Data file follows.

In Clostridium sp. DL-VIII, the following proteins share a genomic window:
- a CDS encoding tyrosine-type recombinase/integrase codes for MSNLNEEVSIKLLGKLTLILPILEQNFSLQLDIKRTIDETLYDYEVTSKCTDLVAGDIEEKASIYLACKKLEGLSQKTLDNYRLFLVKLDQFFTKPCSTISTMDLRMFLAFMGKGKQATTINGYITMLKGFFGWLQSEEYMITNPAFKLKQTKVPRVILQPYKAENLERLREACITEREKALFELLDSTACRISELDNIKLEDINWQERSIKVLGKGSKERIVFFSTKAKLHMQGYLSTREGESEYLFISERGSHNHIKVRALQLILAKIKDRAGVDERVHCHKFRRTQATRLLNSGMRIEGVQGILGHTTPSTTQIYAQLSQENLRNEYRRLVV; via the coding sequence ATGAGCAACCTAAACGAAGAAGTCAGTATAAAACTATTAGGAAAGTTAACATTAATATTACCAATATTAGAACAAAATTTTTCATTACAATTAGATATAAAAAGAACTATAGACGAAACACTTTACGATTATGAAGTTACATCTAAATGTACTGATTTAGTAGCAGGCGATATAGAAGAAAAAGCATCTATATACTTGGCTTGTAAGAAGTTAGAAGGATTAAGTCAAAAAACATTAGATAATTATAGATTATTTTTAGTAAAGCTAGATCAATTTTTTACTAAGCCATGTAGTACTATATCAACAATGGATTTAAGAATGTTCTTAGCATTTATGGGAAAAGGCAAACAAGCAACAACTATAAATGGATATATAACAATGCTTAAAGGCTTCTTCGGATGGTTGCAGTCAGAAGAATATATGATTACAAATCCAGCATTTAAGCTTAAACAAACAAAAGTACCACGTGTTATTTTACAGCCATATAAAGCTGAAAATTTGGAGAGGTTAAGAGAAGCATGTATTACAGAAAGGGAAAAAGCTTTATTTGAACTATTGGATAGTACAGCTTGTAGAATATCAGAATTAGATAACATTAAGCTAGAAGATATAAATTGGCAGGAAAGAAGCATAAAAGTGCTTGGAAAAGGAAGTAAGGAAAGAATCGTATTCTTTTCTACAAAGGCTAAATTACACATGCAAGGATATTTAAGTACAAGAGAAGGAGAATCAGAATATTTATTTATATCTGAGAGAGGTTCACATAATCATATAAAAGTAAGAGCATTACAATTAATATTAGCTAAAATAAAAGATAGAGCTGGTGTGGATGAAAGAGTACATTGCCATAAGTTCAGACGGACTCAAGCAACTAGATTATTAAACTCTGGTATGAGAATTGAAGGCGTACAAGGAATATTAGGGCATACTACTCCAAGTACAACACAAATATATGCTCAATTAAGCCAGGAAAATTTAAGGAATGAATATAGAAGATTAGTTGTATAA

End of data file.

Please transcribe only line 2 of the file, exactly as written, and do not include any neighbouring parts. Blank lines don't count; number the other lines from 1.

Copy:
- a CDS encoding tyrosine-type recombinase/integrase codes for MSNLNEEVSIKLLGKLTLILPILEQNFSLQLDIKRTIDETLYDYEVTSKCTDLVAGDIEEKASIYLACKKLEGLSQKTLDNYRLFLVKLDQFFTKPCSTISTMDLRMFLAFMGKGKQATTINGYITMLKGFFGWLQSEEYMITNPAFKLKQTKVPRVILQPYKAENLERLREACITEREKALFELLDSTACRISELDNIKLEDINWQERSIKVLGKGSKERIVFFSTKAKLHMQGYLSTREGESEYLFISERGSHNHIKVRALQLILAKIKDRAGVDERVHCHKFRRTQATRLLNSGMRIEGVQGILGHTTPSTTQIYAQLSQENLRNEYRRLVV; via the coding sequence ATGAGCAACCTAAACGAAGAAGTCAGTATAAAACTATTAGGAAAGTTAACATTAATATTACCAATATTAGAACAAAATTTTTCATTACAATTAGATATAAAAAGAACTATAGACGAAACACTTTACGATTATGAAGTTACATCTAAATGTACTGATTTAGTAGCAGGCGATATAGAAGAAAAAGCATCTATATACTTGGCTTGTAAGAAGTTAGAAGGATTAAGTCAAAAAACATTAGATAATTATAGATTATTTTTAGTAAAGCTAGATCAATTTTTTACTAAGCCATGTAGTACTATATCAACAATGGATTTAAGAATGTTCTTAGCATTTATGGGAAAAGGCAAACAAGCAACAACTATAAATGGATATATAACAATGCTTAAAGGCTTCTTCGGATGGTTGCAGTCAGAAGAATATATGATTACAAATCCAGCATTTAAGCTTAAACAAACAAAAGTACCACGTGTTATTTTACAGCCATATAAAGCTGAAAATTTGGAGAGGTTAAGAGAAGCATGTATTACAGAAAGGGAAAAAGCTTTATTTGAACTATTGGATAGTACAGCTTGTAGAATATCAGAATTAGATAACATTAAGCTAGAAGATATAAATTGGCAGGAAAGAAGCATAAAAGTGCTTGGAAAAGGAAGTAAGGAAAGAATCGTATTCTTTTCTACAAAGGCTAAATTACACATGCAAGGATATTTAAGTACAAGAGAAGGAGAATCAGAATATTTATTTATATCTGAGAGAGGTTCACATAATCATATAAAAGTAAGAGCATTACAATTAATATTAGCTAAAATAAAAGATAGAGCTGGTGTGGATGAAAGAGTACATTGCCATAAGTTCAGACGGACTCAAGCAACTAGATTATTAAACTCTGGTATGAGAATTGAAGGCGTACAAGGAATATTAGGGCATACTACTCCAAGTACAACACAAATATATGCTCAATTAAGCCAGGAAAATTTAAGGAATGAATATAGAAGATTAGTTGTATAA